Overall, I believe article is sound and credible Brody did a good job of just gathering the facts and sticking to the story rather than add bias or his own personal opinion.

  1. Bloggers play an interesting role in the world of communications. Anyone can have a blog – and while that’s great for giving a voice to the “little guy,” it can also be very dangerous because some people truly believe that if it’s online, it’s legitimate. There are some very well-researched bloggers, who are attempting to serve a purpose or fill an information void, but it has been my experience that these are the exception to the rule. Typically, bloggers use their platform to produce poorly referenced Op-Ed pieces. Of course, as you read my blog I’ll do my best to be in the minority category! If the blogger is making a statement, it’s important to scan for a source. Whenever I’m looking at a story from a blog, if I don’t see a source and the headline or first couple sentences indicate they’re taking a stand on a subject, I’ll stop reading. I have a lot of people I work with and interact with and I can get opinions from them. If a blogger is attempting to inform or sway a topic’s discussion I want some solid reporting, not just their observations. As far as trusting non-professionals, I will say that journalism is a lot more like a trade than many professions. I don’t think it requires a four-year degree to contribute to the field of journalism, but I do think there has to be some mentoring and even some on-the-job training. A lot of the mistakes I made in my early days reporting were rectified in the newsroom after class. So, if a non-professional is passionate and learns the skills of our trade and does their best to apply them, I think they can definitely contribute trustworthy products to the industry.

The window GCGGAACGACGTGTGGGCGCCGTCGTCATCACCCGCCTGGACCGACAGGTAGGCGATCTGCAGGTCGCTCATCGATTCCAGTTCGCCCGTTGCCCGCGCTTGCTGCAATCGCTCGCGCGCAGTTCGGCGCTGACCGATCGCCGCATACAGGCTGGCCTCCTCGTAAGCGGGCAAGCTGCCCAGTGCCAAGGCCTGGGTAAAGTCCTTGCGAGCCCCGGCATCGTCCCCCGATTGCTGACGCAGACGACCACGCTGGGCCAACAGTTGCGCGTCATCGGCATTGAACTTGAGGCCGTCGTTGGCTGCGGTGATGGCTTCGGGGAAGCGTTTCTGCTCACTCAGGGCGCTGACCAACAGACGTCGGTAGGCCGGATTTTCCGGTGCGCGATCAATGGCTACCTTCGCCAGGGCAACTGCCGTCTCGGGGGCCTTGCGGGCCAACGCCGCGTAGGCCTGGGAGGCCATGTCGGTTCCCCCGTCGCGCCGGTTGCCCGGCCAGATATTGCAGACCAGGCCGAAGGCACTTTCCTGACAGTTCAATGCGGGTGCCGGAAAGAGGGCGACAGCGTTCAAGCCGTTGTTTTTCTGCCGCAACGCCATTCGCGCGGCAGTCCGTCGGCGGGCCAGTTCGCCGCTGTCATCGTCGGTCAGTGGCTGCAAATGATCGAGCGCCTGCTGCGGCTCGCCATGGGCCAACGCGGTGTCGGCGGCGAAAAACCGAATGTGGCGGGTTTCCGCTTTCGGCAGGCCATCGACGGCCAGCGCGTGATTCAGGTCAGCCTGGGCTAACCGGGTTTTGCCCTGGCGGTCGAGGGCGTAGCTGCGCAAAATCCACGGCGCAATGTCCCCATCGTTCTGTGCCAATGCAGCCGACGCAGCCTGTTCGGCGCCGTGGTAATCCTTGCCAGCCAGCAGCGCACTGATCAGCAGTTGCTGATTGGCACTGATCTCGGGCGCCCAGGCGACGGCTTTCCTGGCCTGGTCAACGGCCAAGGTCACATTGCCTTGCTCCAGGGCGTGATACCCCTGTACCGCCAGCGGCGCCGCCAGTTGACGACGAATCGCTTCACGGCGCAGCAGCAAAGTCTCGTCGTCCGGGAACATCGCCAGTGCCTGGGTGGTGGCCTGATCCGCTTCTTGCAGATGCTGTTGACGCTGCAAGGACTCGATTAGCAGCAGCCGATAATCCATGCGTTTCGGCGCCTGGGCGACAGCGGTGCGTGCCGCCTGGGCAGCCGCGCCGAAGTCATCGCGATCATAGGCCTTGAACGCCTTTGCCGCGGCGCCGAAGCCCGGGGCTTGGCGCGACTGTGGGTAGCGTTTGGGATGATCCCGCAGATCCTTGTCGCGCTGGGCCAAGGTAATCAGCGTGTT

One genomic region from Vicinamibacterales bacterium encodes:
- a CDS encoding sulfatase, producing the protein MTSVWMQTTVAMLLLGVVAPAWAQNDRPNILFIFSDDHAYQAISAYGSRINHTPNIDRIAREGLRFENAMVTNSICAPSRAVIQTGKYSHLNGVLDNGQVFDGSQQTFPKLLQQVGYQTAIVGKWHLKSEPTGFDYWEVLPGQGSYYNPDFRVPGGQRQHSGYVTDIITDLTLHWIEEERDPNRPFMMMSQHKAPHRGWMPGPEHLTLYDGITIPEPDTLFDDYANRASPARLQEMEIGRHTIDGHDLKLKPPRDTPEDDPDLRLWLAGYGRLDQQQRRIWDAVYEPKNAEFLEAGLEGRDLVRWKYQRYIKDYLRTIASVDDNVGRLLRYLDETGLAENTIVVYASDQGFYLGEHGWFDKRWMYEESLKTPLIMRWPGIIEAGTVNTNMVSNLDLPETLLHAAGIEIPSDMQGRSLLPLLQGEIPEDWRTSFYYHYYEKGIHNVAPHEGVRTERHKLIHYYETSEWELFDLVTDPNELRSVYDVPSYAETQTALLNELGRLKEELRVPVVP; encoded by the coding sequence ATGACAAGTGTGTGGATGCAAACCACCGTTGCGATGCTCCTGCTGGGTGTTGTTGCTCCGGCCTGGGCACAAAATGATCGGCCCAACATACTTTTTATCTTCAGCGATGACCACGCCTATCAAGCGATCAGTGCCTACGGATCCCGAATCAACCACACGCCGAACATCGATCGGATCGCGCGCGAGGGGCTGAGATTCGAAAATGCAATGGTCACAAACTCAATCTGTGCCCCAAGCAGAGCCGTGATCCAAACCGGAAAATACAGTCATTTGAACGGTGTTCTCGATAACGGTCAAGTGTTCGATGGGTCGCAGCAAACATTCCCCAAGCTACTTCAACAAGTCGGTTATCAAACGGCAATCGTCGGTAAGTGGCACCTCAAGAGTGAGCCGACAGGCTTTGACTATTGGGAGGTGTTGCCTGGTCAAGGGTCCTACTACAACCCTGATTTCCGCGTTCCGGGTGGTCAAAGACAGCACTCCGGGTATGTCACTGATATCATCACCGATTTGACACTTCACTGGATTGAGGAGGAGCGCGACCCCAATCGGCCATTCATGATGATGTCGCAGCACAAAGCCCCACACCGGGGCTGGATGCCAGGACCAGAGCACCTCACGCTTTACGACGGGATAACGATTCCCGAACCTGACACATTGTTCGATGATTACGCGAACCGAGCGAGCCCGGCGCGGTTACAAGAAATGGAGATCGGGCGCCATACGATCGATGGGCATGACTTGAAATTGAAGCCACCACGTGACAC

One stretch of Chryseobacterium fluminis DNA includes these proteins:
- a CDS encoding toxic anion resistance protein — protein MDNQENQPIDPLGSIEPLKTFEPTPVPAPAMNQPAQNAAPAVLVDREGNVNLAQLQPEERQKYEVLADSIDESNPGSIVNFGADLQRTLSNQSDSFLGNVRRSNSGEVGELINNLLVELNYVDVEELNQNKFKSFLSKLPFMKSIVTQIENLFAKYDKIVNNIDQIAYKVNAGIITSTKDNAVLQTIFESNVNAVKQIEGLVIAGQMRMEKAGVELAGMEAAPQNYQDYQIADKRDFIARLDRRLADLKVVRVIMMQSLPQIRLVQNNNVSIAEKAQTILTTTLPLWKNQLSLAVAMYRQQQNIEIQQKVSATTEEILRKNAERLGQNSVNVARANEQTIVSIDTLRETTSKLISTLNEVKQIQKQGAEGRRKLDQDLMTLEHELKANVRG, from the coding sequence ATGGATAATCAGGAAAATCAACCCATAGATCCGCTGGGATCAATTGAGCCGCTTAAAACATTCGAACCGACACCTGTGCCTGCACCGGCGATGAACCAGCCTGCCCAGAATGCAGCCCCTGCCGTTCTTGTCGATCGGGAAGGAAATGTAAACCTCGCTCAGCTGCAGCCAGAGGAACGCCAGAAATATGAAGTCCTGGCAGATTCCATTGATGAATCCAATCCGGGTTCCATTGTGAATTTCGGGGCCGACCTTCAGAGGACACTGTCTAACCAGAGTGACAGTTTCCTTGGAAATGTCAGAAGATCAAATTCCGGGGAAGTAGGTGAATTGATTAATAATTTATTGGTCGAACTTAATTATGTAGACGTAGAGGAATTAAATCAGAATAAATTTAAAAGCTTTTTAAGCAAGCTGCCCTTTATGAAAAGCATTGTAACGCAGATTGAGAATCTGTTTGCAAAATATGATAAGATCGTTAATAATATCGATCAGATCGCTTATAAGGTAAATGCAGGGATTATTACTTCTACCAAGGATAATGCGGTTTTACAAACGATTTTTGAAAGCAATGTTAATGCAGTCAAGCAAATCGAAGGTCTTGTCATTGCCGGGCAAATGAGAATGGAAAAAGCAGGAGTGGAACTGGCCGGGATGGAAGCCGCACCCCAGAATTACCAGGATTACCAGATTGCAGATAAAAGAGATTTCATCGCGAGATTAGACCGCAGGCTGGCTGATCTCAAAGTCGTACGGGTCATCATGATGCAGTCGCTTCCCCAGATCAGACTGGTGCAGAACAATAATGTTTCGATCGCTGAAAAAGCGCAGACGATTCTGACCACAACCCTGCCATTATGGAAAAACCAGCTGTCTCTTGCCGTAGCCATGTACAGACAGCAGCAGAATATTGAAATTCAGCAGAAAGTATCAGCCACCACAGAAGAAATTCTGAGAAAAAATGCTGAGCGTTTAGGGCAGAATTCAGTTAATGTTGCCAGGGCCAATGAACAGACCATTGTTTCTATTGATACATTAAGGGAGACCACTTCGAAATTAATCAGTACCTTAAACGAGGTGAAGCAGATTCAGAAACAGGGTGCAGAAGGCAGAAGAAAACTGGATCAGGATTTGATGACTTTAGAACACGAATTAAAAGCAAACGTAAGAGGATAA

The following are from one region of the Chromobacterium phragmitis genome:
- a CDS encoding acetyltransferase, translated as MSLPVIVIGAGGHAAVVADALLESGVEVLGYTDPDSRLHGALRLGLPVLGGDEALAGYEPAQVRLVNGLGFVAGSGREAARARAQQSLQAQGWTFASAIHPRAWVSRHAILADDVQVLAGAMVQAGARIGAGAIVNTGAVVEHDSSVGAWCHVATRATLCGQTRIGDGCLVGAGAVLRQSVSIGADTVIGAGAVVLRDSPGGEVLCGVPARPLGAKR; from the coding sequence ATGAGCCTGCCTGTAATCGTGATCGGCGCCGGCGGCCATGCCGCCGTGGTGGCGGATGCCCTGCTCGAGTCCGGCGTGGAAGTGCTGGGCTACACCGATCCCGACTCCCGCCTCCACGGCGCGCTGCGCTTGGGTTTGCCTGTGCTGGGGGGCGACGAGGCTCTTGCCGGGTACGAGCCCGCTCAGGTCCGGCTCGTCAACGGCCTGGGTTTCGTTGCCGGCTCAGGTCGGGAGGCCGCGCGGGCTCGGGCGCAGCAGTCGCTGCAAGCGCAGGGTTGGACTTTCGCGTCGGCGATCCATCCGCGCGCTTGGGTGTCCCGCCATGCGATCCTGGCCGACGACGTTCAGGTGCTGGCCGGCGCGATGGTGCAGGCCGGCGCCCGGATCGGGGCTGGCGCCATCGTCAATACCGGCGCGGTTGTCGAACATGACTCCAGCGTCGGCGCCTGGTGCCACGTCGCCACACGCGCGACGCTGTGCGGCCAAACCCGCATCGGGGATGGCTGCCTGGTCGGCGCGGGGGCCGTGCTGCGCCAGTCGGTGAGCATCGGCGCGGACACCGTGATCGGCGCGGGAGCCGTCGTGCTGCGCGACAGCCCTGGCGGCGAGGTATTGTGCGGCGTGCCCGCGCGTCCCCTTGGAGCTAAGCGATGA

2. Social media has done to spreading information what the airplane did to transportation. It’s taken something that existed already and made it incredibly faster and, in doing so, spread messages around the world. Whenever talk of social media and its impact arises, I always think of the Arab Spring. Twitter became the world’s eyes and ears at the front-line of civilian unrest. Social media was not only responsible for sharing this information with the world, but it also helped the organizers of these events share information with the local public, and people on the street coordinate with each other. People could find out where protests were happening, where there was violence, and what was going to happen next on their phone. This real-time information led to masses converging and demonstrating against their governments.